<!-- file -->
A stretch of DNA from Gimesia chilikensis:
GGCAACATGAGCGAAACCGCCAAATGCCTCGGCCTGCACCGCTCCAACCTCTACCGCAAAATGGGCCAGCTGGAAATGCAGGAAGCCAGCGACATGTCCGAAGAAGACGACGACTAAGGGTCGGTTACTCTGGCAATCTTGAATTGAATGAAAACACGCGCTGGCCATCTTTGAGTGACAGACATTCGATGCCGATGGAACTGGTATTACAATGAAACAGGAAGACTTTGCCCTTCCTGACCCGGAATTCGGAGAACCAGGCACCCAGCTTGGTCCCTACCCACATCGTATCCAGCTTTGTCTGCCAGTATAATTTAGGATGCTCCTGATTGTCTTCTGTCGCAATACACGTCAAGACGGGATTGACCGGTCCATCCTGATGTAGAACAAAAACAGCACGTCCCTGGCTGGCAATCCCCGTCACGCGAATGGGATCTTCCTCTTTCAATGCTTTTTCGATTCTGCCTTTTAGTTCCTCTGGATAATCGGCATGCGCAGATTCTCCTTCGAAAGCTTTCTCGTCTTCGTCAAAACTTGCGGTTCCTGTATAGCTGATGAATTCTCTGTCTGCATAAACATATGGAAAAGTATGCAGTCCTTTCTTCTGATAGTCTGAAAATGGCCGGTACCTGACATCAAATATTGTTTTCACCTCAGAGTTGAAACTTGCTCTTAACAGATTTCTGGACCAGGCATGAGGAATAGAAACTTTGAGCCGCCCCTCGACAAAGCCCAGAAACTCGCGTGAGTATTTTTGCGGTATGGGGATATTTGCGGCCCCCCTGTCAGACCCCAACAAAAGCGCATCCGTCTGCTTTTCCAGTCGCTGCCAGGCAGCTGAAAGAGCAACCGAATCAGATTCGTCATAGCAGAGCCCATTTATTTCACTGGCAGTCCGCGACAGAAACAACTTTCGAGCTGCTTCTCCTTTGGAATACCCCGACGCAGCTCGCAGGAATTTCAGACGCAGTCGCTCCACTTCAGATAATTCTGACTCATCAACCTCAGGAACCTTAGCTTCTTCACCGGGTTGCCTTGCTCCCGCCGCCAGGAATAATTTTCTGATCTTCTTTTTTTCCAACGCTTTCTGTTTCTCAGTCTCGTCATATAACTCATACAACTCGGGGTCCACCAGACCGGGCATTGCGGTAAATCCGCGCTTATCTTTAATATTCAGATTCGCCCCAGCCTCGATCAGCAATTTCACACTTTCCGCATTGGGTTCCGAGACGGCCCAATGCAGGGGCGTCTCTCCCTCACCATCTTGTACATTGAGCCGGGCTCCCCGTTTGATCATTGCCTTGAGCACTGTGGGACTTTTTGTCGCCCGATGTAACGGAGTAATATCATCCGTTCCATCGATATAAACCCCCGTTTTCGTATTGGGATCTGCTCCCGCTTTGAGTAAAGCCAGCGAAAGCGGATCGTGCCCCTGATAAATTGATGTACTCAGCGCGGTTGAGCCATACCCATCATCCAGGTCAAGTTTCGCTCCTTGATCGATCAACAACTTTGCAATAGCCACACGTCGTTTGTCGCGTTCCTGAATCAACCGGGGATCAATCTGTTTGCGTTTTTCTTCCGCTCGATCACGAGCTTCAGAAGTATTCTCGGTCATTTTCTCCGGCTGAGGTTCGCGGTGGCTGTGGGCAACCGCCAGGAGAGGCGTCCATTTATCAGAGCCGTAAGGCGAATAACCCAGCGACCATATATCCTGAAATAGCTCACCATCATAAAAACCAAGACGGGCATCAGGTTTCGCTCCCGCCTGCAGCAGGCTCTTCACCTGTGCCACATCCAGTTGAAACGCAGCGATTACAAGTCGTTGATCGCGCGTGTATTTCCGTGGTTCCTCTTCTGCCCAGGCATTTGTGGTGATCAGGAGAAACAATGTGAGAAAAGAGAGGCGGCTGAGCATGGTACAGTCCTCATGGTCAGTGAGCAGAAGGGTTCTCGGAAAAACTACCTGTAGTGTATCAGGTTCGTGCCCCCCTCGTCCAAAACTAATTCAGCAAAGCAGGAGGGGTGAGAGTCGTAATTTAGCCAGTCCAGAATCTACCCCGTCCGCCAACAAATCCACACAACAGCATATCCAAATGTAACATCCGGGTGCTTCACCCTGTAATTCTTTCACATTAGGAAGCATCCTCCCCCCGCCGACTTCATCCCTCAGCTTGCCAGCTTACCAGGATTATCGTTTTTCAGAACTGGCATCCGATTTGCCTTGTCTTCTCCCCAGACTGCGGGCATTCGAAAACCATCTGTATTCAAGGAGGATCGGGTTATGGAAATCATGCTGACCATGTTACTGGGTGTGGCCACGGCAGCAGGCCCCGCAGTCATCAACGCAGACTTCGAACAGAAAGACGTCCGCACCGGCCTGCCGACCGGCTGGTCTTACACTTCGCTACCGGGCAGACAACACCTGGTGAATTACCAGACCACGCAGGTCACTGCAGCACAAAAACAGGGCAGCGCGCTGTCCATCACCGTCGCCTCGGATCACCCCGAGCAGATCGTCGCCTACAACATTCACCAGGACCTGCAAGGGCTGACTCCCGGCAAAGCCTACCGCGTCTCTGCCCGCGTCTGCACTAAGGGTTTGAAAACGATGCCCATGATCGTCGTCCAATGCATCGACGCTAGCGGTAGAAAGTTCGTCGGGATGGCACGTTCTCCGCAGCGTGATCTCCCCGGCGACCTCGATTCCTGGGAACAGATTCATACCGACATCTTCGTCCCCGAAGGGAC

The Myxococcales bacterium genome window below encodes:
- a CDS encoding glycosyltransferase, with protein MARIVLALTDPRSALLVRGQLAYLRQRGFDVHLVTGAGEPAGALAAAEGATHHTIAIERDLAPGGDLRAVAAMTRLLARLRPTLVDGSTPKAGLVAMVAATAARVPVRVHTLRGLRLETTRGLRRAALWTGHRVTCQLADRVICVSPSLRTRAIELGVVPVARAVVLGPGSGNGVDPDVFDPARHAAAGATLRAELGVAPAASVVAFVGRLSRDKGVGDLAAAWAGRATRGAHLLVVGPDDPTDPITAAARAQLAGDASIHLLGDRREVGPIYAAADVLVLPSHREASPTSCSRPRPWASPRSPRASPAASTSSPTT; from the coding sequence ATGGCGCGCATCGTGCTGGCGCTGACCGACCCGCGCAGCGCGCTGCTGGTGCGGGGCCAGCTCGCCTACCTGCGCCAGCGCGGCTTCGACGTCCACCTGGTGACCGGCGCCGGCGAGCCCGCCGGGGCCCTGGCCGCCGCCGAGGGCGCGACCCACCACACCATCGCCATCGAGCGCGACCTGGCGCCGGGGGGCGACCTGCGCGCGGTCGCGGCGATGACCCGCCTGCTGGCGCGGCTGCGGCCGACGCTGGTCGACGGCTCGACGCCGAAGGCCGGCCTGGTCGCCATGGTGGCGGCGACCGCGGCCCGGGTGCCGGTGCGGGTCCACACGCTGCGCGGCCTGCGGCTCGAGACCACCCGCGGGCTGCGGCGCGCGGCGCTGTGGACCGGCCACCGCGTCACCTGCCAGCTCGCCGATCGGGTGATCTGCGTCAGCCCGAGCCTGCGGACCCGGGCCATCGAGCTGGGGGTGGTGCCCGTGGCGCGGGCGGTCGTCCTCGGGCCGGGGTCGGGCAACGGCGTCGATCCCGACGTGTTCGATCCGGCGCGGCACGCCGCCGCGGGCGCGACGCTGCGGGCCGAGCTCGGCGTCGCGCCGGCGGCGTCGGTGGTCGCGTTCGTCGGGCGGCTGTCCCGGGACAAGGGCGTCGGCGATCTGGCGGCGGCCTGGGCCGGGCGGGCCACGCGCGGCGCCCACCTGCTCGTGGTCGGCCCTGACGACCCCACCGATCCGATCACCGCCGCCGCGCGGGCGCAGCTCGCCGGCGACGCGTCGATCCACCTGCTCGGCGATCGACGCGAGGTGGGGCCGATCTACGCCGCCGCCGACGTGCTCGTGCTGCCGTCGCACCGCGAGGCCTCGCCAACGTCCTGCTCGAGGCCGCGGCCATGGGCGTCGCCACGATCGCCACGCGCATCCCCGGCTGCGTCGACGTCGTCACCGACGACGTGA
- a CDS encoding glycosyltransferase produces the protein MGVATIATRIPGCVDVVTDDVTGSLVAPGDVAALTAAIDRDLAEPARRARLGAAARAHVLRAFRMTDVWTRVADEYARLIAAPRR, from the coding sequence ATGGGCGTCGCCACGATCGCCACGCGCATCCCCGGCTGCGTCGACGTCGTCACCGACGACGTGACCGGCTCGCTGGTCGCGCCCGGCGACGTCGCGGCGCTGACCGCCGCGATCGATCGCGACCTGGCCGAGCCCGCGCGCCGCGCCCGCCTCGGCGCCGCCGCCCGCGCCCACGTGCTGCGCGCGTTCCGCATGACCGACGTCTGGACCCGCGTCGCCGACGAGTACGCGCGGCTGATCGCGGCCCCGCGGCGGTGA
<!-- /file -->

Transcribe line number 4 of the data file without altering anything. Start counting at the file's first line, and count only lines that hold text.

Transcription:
- a CDS encoding glycosyltransferase, with protein MARIVLALTDPRSALLVRGQLAYLRQRGFDVHLVTGAGEPAGALAAAEGATHHTIAIERDLAPGGDLRAVAAMTRLLARLRPTLVDGSTPKAGLVAMVAATAARVPVRVHTLRGLRLETTRGLRRAALWTGHRVTCQLADRVICVSPSLRTRAIELGVVPVARAVVLGPGSGNGVDPDVFDPARHAAAGATLRAELGVAPAASVVAFVGRLSRDKGVGDLAAAWAGRATRGAHLLVVGPDDPTDPITAAARAQLAGDASIHLLGDRREVGPIYAAADVLVLPSHREASPTSCSRPRPWASPRSPRASPAASTSSPTT; from the coding sequence ATGGCGCGCATCGTGCTGGCGCTGACCGACCCGCGCAGCGCGCTGCTGGTGCGGGGCCAGCTCGCCTACCTGCGCCAGCGCGGCTTCGACGTCCACCTGGTGACCGGCGCCGGCGAGCCCGCCGGGGCCCTGGCCGCCGCCGAGGGCGCGACCCACCACACCATCGCCATCGAGCGCGACCTGGCGCCGGGGGGCGACCTGCGCGCGGTCGCGGCGATGACCCGCCTGCTGGCGCGGCTGCGGCCGACGCTGGTCGACGGCTCGACGCCGAAGGCCGGCCTGGTCGCCATGGTGGCGGCGACCGCGGCCCGGGTGCCGGTGCGGGTCCACACGCTGCGCGGCCTGCGGCTCGAGACCACCCGCGGGCTGCGGCGCGCGGCGCTGTGGACCGGCCACCGCGTCACCTGCCAGCTCGCCGATCGGGTGATCTGCGTCAGCCCGAGCCTGCGGACCCGGGCCATCGAGCTGGGGGTGGTGCCCGTGGCGCGGGCGGTCGTCCTCGGGCCGGGGTCGGGCAACGGCGTCGATCCCGACGTGTTCGATCCGGCGCGGCACGCCGCCGCGGGCGCGACGCTGCGGGCCGAGCTCGGCGTCGCGCCGGCGGCGTCGGTGGTCGCGTTCGTCGGGCGGCTGTCCCGGGACAAGGGCGTCGGCGATCTGGCGGCGGCCTGGGCCGGGCGGGCCACGCGCGGCGCCCACCTGCTCGTGGTCGGCCCTGACGACCCCACCGATCCGATCACCGCCGCCGCGCGGGCGCAGCTCGCCGGCGACGCGTCGATCCACCTGCTCGGCGATCGACGCGAGGTGGGGCCGATCTACGCCGCCGCCGACGTGCTCGTGCTGCCGTCGCACCGCGAGGCCTCGCCAACGTCCTGCTCGAGGCCGCGGCCATGGGCGTCGCCACGATCGCCACGCGCATCCCCGGCTGCGTCGACGTCGTCACCGACGACGTGA